Wildt was preoccupied with the themes of faith, the human soul and religion. These interests stemmed from the intense suffering he experienced due to clinical depression in the first years of the twentieth century. His works from the succeeding decades often show an empathy for the plight of their subjects, whether Jesus Christ (Cristo del sepolcro, circa 1919), the Virgin (Vergine, 1924) or Saints (in particular, the martyred Santa Lucia, 1926). Within these groups lies an often complex, sometimes concealed, web of symbolism and abstract narrative which links back to the sculptor’s own inner torment.
L’Anima e la sua veste exemplifies the mystery of Wildt’s symbolism. Its exact resonance is unknown but its title appears to refer to the concept of the soul being clothed within the body. This theme, which relates to Christian teachings, frequently appears in The Divine Comedy, in which Dante uses imagery to expressly assimilate human bodies to garments. Those who have committed suicide describe a lost state in which:
Like others, we shall look for our mortal bodies
But none of us will ever put his on again;
It is not just for a man to have what he takes from himself.
We shall drag them here, and through the mournful wood
Our bodies will be hung, each one upon
The thorny tree of his tormented shade
Dante, The Divine Comedy, 'Inferno', canto XIII
Just as Dante creates an image of unfortunate souls ‘put[ting] on’ their bodies, so Wildt presents the viewer with a vision of the anguished soul seen through the recesses of the crescent eyes and the gasping mouth. The concept is beautifully underscored by the visual metaphor of the hood which cloaks the scalp and thus symbolises the layering of corporeality over spirit. The decorative use of original gilding for the hair, meantime, links L’Anima e la sua veste to the Secessionist movement.
Wildt’s excavation of the eye sockets and mouth lends to the soul a haunted expression, whilst reducing the face itself to an inanimate mask behind which the spirit resides. It is believed that he was inspired by the theatre masks and oscilla of classical antiquity. However, the present model, with its drooping eyes and downturned mouth, is thought to relate to traditional Japanese character masks with their expressive faces (Viraben, op. cit., p. 142). The hollowed out eyes are a defining characteristic of Wildt’s oeuvre. The approach was used to gruesome effect in his harrowing portrayal of Santa Lucia (of which a marble version was sold in these rooms on 16 December 2015, lot 134 for £485,000) who was martyred by having her eyes gouged out, and serves to emphasise the sculptor’s technical virtuosity.
Wildt had explored the corporeality concept several years prior to conceiving L’Anima e la sua veste, when he created the Janus-like Carattere fiero - Anima gentile (1912). Here, the duality of body and soul is expressed by the head of a stern man with furrowed brow and closed mouth [the body], delicately connected by a system of nerve-like strands to the opposing face of a wide-eyed young woman with parted lips [the soul]. In this work, Wildt conveys a more hopeful idea: that behind a hard exterior can lie a gentle inner being. The young woman, Anima gentile, anticipates L’Anima e la sua veste, with the head set upon a block of marble.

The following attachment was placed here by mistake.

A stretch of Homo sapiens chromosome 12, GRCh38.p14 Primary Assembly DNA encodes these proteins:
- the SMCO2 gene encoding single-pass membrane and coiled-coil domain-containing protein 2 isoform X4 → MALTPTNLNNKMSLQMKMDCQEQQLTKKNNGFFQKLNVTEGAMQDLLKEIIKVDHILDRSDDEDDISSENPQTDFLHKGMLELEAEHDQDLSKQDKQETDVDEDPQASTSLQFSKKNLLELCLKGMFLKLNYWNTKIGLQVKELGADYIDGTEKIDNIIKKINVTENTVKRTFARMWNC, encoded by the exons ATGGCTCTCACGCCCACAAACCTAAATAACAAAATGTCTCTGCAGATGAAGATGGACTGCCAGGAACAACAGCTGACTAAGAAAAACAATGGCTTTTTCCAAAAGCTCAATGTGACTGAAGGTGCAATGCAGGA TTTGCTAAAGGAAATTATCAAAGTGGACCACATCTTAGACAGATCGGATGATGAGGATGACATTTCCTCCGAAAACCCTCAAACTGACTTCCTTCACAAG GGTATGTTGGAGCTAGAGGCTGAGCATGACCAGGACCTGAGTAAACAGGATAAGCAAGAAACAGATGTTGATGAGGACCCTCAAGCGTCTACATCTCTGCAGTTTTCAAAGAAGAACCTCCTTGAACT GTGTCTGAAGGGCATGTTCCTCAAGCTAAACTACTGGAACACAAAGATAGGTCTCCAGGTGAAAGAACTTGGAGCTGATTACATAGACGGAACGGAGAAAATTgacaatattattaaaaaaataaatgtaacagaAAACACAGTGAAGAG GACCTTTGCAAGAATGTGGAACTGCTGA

The likely Christian signficance of L’Anima e la sua veste is given credence by a comparison with one of Wildt’s drawings, entitled Maternita, in which an angel couriers an infant to the arms of a young woman who bows reverently, her head covered by a similar hood seen in the present sculptural group (an obvious Marian portrayal). The triangular face, enveloped by cloth and bordered by a band of striations, looks forward to the mother in La concezione (1921, a work which represents the Immaculate Conception) and the Vergine (1924). The link was made explicit by Giuseppe Chierichetti who displayed his version of L’Anima e la sua veste alongside Gaetano Previati’s Madonna dei gigli (1893, Galleria d’Arte Moderna, Milan).
The present marble, is very rare. One gesso and three marble versions are recorded in the 2015 Paris and Milan exhibition catalogue. The gesso was formerly in the Guido Marangoni collection. Of the three marbles, one (10C) is illustrated in the 2015 catalogue and is recorded as coming from the collection of Giuseppe Chierichetti and is now in a private collection. Another (10B) was formerly with the Wildt heirs and is now in a private collection; this is illustrated in Wolbert and Mola, op. cit., pp. 70-71. A third (10D) is recorded as being in the Scaioli collection, Alessandria. The present marble appears to be a fourth, rediscovered, version. It is this very same marble that Wildt exhibited in 1919 at the Galleria Pesaro, Milan. Its authenticity as Adolfo Wildt and Workshop has been kindly affirmed verbally by the renowned Wildt expert Dr Paola Mola.
K. Wolbert and P. Mola, Adolfo Wildt: Ein Italienischer Bildhauer des Symbolismus, exh. cat, Mathildenhohe, Darmstadt, 1990, pp. 70-71; F. Mazzocca and P. Mola, Wildt: L'anima e le forme, exh. cat. Musei San Domenico, Forlì, 2012, pp. 168-169, nos. 15a-b; P. Zatti et al., Adolfo Wildt (1868-1931): L'ultimo simbolista, exh. cat. Galleria d'Arte Moderna, Milan, and Musées d'Orsay et de l'Orangerie, Paris, 2015, p. 140, nos. 10A-C
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